“We first raised a seed-round for $500,000 to develop the platform and now we are raising a seed-plus to commercialize it,” she said. 

“And once we launch in Saudi Arabia, we will raise first a Series A growth round.”


Startup of the Week: Hejar; Reinventing jewelry for men

Startup of the Week: Hejar; Reinventing jewelry for men
Updated 09 March 2021

Startup of the Week: Hejar; Reinventing jewelry for men

Startup of the Week: Hejar; Reinventing jewelry for men
  • Hejar focuses on the quality, simplicity and uniqueness of its designs

JEDDAH: Since time immemorial, men and women have used different grooming methods and accessories to enhance their appearance — whether through clothing, the use of oils and perfumes, or jewelry.

For much time, however, most fashion brands have focused only on products for women, but this is changing. Now, various fashion houses, large and small, are launching a wide range of products to cater to men.

Hejar is one of those brands. It specializes in creating unique jewelry, including rings and bracelets, for men.

Odai Rajeh, owner of the brand, said this has always been his passion. “I myself am fond of wearing bracelets and rings. There are many brands that sell these accessories, so I thought to myself: Why not create and design my own?”

Hejar focuses on the quality, simplicity and uniqueness of its designs.

The products are designed in a few steps. The team seeks inspiration and then experiments with with colors, styles and materials.

“Lastly, we follow our marketing strategy to position the product correctly and sell it through our website,” he said.

Rejah said it can be challenging to find the right product to suit customers’ tastes. “It’s a long story with many ups and downs, but the journey that led us to where we are today is something I could never forget.”

The reactions of people have been heartwarming, Rejah said. Aside from product design and quality, his clients appreciate Hejar’s customer care service and speedy delivery.

Rejah said: “Customer service has been the key distinguishing feature for our business.”

Those interested in Hejar can visit www.hejarofficial.com or follow the brand on Instagram @hejarofficial. 


UAE weighs up investment options in Indonesia

UAE weighs up investment options in Indonesia
Updated 09 March 2021

UAE weighs up investment options in Indonesia

UAE weighs up investment options in Indonesia
  • Projects focus of scrutiny prior to injection of more money through deals

JAKARTA: The UAE has announced it is studying investment options for infrastructure development projects in Indonesia before injecting more financial support through the southeast Asian country’s newly launched sovereign wealth fund.

As part of the recent Indonesia-Emirati Amazing Week tour of four cities, UAE Energy and Infrastructure Minister Suhail Al-Mazrouei and his delegation signed several business deals, including a pledge to develop a $500 million tourism resort on an island in Aceh province and a $1.2 billion port and industrial zone development scheme in Gresik, East Java province.

“When we met two years ago, no one was seeing these projects, now we are signing some of these projects,” said the minister, referring to Crown Prince Sheikh Mohammed bin Zayed Al-Nahyan’s visit to Indonesia in July 2019 — the first by a UAE leader since the crown prince’s father visited the country in 1990.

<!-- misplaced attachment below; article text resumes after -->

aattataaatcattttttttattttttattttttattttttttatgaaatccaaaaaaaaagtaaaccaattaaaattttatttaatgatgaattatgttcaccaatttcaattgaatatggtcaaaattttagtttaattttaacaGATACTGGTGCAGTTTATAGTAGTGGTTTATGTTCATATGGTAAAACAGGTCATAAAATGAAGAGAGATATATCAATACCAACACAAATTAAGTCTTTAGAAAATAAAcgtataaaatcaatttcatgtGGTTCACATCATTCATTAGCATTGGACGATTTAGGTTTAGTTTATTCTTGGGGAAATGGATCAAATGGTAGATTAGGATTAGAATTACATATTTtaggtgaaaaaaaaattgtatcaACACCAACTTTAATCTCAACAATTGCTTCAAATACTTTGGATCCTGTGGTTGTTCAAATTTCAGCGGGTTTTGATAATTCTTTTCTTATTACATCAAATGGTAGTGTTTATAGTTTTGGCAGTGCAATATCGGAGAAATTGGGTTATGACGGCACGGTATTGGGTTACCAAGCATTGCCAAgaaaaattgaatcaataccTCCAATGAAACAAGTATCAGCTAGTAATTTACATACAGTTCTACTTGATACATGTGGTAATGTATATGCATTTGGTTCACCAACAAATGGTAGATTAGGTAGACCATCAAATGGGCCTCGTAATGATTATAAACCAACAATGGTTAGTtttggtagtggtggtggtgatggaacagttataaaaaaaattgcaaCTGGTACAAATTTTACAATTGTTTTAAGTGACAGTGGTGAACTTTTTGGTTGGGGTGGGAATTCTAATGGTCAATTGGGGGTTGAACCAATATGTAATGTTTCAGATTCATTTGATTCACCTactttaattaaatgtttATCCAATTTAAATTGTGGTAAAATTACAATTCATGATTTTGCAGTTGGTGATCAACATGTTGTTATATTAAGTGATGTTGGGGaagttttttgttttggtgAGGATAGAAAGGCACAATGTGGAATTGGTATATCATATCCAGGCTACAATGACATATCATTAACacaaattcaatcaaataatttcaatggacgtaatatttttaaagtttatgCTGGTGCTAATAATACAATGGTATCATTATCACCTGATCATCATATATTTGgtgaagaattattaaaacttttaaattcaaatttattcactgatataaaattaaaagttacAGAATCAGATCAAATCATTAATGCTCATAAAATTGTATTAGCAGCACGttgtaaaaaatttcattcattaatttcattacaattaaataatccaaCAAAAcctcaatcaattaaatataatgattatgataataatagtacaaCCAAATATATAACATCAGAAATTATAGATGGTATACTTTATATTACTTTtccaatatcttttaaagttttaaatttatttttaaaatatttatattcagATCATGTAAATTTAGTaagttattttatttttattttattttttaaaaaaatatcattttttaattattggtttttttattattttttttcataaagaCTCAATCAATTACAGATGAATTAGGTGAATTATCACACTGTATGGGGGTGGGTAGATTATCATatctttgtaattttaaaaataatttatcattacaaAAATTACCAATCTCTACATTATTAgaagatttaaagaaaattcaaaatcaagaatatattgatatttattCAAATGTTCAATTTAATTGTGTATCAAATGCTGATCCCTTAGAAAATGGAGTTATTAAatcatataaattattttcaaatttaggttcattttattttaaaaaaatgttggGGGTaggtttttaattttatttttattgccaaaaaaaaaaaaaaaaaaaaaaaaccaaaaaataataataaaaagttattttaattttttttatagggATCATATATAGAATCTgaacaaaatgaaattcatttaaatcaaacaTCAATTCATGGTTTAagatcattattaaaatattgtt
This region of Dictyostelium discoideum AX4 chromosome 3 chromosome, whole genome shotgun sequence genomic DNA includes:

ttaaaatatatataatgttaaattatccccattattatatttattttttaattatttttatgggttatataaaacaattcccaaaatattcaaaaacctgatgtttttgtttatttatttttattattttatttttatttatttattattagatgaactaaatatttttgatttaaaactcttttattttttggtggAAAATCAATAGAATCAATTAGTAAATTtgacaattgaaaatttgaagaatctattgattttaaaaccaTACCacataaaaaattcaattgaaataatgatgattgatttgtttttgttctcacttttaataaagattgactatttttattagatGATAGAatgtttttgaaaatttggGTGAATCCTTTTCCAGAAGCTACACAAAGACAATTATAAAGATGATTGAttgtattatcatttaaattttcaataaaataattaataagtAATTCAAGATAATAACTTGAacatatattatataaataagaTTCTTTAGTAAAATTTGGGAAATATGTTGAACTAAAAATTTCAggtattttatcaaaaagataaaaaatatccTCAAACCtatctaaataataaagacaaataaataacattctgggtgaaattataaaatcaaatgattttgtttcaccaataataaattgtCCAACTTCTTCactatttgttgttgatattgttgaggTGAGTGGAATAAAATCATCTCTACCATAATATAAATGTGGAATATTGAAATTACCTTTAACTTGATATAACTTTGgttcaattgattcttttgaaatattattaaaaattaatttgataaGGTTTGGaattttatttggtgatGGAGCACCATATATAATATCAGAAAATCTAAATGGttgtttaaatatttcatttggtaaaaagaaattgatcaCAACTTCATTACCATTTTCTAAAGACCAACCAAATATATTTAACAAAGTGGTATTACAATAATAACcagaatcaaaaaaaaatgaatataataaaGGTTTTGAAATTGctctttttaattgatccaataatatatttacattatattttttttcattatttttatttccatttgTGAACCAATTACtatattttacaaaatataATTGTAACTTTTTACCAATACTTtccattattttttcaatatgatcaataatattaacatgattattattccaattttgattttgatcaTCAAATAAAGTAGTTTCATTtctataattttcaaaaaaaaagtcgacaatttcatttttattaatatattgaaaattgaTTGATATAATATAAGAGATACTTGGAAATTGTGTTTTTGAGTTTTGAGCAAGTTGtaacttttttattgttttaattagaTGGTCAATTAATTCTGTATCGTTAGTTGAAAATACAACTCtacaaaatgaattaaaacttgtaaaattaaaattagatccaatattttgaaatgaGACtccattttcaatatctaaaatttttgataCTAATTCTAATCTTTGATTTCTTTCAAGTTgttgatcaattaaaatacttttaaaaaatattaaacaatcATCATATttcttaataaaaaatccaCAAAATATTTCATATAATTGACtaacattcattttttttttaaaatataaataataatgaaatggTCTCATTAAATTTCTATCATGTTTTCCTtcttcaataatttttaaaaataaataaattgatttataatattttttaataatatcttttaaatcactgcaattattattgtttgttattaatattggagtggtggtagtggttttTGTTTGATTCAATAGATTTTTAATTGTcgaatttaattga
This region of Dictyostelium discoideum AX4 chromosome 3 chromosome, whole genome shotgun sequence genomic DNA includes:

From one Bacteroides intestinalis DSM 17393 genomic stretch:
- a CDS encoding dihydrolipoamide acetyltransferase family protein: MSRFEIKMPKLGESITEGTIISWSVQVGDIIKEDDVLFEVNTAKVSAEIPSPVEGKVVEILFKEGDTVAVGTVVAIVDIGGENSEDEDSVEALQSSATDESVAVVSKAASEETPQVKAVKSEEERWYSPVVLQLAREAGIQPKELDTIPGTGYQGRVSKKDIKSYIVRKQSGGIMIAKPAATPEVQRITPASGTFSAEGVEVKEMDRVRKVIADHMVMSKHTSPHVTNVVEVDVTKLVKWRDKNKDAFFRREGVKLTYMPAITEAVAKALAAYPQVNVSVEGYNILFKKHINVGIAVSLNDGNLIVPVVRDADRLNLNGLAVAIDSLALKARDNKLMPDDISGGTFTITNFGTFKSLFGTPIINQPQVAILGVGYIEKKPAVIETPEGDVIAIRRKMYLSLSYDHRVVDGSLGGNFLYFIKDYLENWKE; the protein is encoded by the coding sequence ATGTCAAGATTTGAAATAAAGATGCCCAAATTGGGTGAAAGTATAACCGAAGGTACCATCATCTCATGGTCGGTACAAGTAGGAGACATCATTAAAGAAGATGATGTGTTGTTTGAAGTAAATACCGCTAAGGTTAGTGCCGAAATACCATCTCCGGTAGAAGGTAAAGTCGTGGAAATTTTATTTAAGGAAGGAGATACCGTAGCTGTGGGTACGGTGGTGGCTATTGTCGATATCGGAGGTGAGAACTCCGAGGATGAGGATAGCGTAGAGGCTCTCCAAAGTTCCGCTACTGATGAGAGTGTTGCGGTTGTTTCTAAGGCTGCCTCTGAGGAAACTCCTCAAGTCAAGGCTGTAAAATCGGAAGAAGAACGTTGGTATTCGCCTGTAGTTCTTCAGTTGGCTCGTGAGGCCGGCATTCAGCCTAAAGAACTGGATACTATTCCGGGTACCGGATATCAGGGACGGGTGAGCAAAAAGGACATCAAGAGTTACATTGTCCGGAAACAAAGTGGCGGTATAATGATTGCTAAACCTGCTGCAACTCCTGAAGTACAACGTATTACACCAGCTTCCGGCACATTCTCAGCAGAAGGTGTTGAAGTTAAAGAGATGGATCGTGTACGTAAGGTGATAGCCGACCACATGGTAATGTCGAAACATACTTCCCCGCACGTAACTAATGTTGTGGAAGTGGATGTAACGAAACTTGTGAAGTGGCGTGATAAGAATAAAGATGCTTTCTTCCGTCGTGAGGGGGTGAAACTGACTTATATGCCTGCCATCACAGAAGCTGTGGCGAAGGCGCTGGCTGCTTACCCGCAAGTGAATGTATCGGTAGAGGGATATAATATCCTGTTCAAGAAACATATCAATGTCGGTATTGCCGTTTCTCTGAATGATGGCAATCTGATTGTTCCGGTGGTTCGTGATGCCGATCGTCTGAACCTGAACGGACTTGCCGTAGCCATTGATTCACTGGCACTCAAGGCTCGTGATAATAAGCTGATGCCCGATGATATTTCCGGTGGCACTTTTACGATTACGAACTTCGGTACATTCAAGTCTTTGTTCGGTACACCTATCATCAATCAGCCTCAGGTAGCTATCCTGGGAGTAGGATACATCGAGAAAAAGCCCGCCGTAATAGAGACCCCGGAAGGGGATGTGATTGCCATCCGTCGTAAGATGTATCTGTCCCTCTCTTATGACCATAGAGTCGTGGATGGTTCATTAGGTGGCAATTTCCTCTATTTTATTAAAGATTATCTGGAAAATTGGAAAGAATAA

Some of the other agreements given the green light last week included follow-ups to the $22.9 billion investment deals inked during Indonesian President Joko Widodo’s visit to Abu Dhabi in January last year to develop the energy, infrastructure, and mining sectors, which will be channeled through the sovereign wealth fund.

In a joint press conference with his Indonesian counterpart, coordinating minister for maritime affairs and investment, Luhut Pandjaitan, Al-Mazrouei said that the UAE was keen on looking at assets for infrastructure development projects that Indonesia was offering through the new fund agency that the Abu Dhabi Investment Authority helped to establish – where it also serves as an adviser – and evaluate them before securing the investments.

However, he stopped short of revealing a figure, and pointed out that the UAE’s commitment to Indonesia was “more than a number.”

The minister said: The fact that  we work together on the creation of the sovereign wealth fund makes us committed to looking at it. We will continue working with Indonesia and supporting them, and this is the nature of our investments in every country.” Al-Mazrouei added that the UAE had promised Widodo that it would be “a candid and a good adviser.”

“Indonesia is a major economy and the largest Islamic economy. It is a vibrant economy with a very healthy growth rate. I think there are lots of things that can happen in Indonesia, so let’s not limit ourselves to a number,” he said.

The Indonesia Investment Authority was launched in February, with the government pledging to inject up to $5.3 billion in initial capital until the end of the year.

One of its priorities is developing infrastructure projects that offer more access and connectivity in the vast Indonesian archipelago, such as toll roads, airports, and seaports. Pandjaitan said the agency, which had a target to develop an initial $20 billion financing pool, had set up a master fund and thematic funds through which foreign investors could inject capital, adding that it was securing about $9.5 billion from investors since its establishment.

Earlier in January, Indonesia’s chief economic minister, Airlangga Hartarto, said that the US International Development Finance Corporation (IDFC) and the Japan Bank for International Cooperation (JBIC) had expressed an interest to inject $2 billion and $4 billion, respectively, into the master fund, while Canada’s global investment group CDPQ and Dutch investment company APG were also interested in committing up to $2 billion and $1.5 billion each in the thematic funds.

Singapore’s sovereign wealth fund agency GIC had also been in touch, although no figure has yet been revealed.

According to data from the Indonesia Investment Coordinating Board, Singapore ranked first on the list of foreign direct investment (FDI) in Indonesia last year, making up 34.1 percent of the overall FDI, with $9.8 billion worth of projects.